Bloomberg Markets magazine in its January 2014 issue, reports on Alabama Reassurance and its connections to the prosecution of Philadelphia entrepreneur Allen W. Stewart. The case involving Alabama Re centered on two clauses in an insurance contract--one clause stated that there were no other "understandings between the parties." But a second clause, reached on or about the same day, limited Alabama Re's possible losses in its contract with Stewart's company, Summit National Life Insurance. The clauses guaranteed that Alabama Re would suffer little or no loss, and a federal jury found the contract to be fraudulent.
Here's how Bloomberg Markets described the central issue in the Stewart case involving Alabama Re:
"The owner of one imperiled insurer, Philadelphia lawyer Allen W. Stewart, was convicted by a Philadelphia jury in 1997 on 135 counts of racketeering, wire fraud and money laundering and sentenced to 15 years in prison.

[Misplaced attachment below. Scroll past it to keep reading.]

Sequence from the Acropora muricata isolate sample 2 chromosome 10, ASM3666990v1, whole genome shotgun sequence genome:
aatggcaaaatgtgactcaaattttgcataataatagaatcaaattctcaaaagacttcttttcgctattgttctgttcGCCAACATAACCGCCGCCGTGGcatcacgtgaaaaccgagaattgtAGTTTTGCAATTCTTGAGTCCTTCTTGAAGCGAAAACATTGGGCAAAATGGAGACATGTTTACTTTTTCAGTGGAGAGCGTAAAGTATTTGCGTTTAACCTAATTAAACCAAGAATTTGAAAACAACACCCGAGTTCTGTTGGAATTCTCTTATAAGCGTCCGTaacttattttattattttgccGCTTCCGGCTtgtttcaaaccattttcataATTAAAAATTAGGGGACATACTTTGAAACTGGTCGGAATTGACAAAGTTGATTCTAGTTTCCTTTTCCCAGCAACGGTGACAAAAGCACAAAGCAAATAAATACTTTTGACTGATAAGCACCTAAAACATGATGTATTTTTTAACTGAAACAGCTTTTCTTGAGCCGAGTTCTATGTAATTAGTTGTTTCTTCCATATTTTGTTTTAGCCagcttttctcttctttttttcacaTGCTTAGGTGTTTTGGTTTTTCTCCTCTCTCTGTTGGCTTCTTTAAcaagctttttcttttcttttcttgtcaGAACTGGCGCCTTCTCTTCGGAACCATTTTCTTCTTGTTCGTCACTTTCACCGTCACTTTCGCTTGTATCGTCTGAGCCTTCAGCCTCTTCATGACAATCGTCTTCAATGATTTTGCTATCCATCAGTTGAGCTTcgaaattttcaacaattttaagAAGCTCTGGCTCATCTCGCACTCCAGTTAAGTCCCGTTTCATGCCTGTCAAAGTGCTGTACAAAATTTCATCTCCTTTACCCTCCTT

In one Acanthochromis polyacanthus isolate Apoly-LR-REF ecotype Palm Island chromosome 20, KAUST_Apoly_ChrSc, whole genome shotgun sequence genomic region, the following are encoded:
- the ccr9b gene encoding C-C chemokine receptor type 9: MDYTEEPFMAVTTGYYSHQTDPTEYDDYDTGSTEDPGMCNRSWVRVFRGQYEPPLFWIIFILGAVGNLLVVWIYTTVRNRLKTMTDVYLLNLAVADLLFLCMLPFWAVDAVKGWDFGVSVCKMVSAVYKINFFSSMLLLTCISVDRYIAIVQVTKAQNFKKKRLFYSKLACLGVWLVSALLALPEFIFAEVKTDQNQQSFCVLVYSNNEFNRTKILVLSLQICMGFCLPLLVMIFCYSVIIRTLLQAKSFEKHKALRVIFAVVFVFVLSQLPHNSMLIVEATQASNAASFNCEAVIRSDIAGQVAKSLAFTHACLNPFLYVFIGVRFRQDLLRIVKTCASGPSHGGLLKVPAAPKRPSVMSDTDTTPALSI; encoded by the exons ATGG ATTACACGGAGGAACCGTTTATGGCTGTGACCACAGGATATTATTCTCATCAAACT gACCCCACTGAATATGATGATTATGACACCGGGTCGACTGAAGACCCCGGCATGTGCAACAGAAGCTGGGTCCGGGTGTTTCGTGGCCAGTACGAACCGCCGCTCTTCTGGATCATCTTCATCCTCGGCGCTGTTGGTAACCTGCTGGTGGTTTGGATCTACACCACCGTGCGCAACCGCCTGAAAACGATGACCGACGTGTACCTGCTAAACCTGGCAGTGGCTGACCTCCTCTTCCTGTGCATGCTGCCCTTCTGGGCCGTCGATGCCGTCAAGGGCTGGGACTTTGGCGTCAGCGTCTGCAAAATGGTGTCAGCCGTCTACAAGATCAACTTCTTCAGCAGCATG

Nine of those counts concerned a reinsurance agreement with Alabama Re. In 1991, Stewart’s Fidelity General Life Insurance Co., facing insolvency, paid Alabama Re $412,500 to take on $15 million of its liabilities, according to the indictment. Regulators in California and Arizona rejected the agreement, saying it didn’t really shift the liability. Fidelity and Alabama Re then signed a new agreement in March 1993, which included a clause saying there were no other 'understandings' between the parties.
Yet on or around that same day, a side agreement was signed with Fidelity’s parent company, Summit National Life Insurance Co., the indictment says, limiting Alabama Re’s possible losses to $481,250, guaranteeing that Alabama Re would suffer little or no loss."
|Paul Bryant Jr.|
Photographer: Glenn Baeske/The Huntsville Times/Landov